Start up! – Just do it (event archive)

February 2, 2011 by  

Young entrepreneurs in action: three myth busting stories that will inspire you, motivate you, and make you believe that yes, you can do it too. Our role models for business creation talked about how to stay in learning mode, how to start-up your own business in Hungary and just do it. Our panel was moderated by our Entrepreneur-In-Residence, creator and organizer of the successful E-workshop series, Peter Záboji (European Entrepreneur Foundation). Our panelists included: Patrik Kovács, founder of Young Entrepreneurs’ Association; Dániel Szabó, Your Big Year 2010 global entrepreneurship competition finalist, and Dóra Henger, founder of OurStyle online fashion magazine/boutique.

This SimpleViewer gallery requires Macromedia Flash. Please open this post in your browser or get Macromedia Flash here.
This is a WPSimpleViewerGallery


Just do it! Young Entrepreneurs in Action

Hands-on, young, inspirational, and fast-paced was the atmosphere created by our host of the latest Start Up! series event. Peter Záboji and his hand-picked young startup entrepreneurs made for an inspiring panel showcasing personal enterprise in Hungary. The key message of the night: young entrepreneurs are all around, probably even within us, so long as we are able to find passion for an idea and see opportunity among the challenges.

Záboji‘s determined and enthusiastic moderating rendered it impossible to remain a sceptical bystander of the blooming entrepreneurship movement in Hungary. Swept off their feet by the can-do attitude, electrified CSS members poured a torrent of questions on the panelists. The young and the brave were: Patrik Kovács (Young Entrepreneurs‘ Association – FIVOSZ); Dóra Henger (Hungarian fashion designers‘ online boutique, Ourstyle); and Dániel Szabó (Your Big Year 2010 competition finalist).

Each of their stories was concisely and compellingly told, highlighting their unique story of opportunity, perseverance, and reward. To illustrate this, Patrik’s idea of an entrepreneurial lesson learned is not merely that of piloting something from the start to its end, but to keep continuous success on the horizon.

Dóra is not low on entrepreneurial power either – she once found herself leading a team of internationals dragging large plastic bags of water uphill to fill a waterslide during the night before opening it up the next morning for customers, i.e. fellow exchange students.

Dani’s story about beating thousands of competitors from around the world in a logistical task at the Your Big Year Competition for young entrepreneurs was based on his competitive advantage of thinking commonsensically about borders, making the case that most innovation does not happen in labs. It usually happens when a problem presents itself in the real world.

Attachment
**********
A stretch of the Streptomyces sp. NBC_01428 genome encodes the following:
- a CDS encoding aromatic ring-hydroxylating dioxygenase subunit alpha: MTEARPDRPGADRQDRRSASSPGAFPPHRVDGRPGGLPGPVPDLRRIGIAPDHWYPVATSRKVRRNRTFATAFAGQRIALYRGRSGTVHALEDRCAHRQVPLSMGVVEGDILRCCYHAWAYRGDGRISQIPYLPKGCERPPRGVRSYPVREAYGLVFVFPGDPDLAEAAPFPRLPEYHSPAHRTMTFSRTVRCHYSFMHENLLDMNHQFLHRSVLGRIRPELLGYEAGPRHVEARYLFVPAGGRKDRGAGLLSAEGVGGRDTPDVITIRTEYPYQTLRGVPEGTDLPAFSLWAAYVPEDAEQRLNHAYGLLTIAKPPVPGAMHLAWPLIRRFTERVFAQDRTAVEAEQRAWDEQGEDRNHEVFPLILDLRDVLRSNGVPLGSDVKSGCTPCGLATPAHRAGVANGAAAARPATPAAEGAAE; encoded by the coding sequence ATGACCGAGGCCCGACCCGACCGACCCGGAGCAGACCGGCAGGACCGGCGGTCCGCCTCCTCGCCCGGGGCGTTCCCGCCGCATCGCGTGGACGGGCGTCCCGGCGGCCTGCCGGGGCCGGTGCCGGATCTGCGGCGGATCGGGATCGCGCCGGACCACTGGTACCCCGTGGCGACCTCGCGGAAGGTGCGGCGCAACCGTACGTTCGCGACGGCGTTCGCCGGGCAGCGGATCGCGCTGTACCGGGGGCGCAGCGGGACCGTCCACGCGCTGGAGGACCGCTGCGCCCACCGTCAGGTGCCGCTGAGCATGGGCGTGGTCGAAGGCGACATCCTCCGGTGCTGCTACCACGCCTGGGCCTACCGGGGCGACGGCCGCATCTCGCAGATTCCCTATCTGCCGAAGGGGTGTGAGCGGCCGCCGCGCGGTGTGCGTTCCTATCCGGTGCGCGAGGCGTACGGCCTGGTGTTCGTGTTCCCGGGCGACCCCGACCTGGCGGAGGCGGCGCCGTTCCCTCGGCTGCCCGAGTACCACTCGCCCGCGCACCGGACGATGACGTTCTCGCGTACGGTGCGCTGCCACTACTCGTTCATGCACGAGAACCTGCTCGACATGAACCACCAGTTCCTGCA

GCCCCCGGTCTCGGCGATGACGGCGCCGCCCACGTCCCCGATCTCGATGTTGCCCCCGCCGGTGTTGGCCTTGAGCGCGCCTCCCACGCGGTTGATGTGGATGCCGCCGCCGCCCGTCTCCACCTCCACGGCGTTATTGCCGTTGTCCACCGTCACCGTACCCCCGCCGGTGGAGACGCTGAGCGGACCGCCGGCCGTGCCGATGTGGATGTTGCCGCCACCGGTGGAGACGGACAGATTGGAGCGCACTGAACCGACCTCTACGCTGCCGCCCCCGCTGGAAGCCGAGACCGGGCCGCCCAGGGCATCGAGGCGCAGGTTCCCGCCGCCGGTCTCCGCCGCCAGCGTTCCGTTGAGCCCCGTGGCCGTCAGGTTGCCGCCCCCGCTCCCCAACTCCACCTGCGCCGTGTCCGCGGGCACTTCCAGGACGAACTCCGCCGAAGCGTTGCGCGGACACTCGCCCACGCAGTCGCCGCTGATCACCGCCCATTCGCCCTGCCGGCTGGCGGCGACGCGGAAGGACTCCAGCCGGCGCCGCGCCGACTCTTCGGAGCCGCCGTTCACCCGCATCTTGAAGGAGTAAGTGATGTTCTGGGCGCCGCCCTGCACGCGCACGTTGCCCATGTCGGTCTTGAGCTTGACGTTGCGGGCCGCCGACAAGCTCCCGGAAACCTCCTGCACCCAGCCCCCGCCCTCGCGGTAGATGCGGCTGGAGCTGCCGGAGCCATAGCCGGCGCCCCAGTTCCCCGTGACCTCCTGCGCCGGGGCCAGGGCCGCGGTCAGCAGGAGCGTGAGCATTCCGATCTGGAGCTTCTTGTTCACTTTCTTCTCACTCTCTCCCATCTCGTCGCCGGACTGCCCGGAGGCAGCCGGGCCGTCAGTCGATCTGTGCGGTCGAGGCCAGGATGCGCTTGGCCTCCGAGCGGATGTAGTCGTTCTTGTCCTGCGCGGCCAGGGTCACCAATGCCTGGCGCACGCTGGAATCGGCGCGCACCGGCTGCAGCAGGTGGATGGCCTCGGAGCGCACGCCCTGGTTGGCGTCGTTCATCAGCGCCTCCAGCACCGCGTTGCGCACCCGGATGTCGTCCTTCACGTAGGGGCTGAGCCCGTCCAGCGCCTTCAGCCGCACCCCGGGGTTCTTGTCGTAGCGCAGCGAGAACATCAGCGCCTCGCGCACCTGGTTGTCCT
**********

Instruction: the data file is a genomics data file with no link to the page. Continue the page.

Having scratched just the surface by discovering the self-starter profiles of our entrepreneur panelists, the conversation turned to employment and independence. The young entrepreneurs and Peter really pushed us to think about the lifestyle we choose, be it one of an employee’s or that of running our own business. “I hate barriers and wanted to succeed by myself”, Patrik confessed, stressing at the same time that he had to learn to rely on his team and trust them so that together they could succeed.

Their stories were not only about individual success. Dóra is taking advantage of the much lamented fact that Hungary is ‘behind’. She imports and adapts ideas from her trips abroad, giving promising fashion designers international exposure and exporting the products of new talents. Patrik is working at FIVOSZ to offer mentoring and professional support for the organization‘s members, who at the outset substitute experience with flexibility and enthusiasm. Their voice is now heard as far as Brussels and back – their proposals were an important input to the government’s recently released New Széchenyi Plan.

‘Learn, learn, learn and you may even have employment for life’ is what Hungarian high school graduates hear all the time. Should that really be an ultimate career goal? How about trying to start out by employing others, by creating jobs instead of merely filling positions?

Be Sociable, Share!

Comments are closed.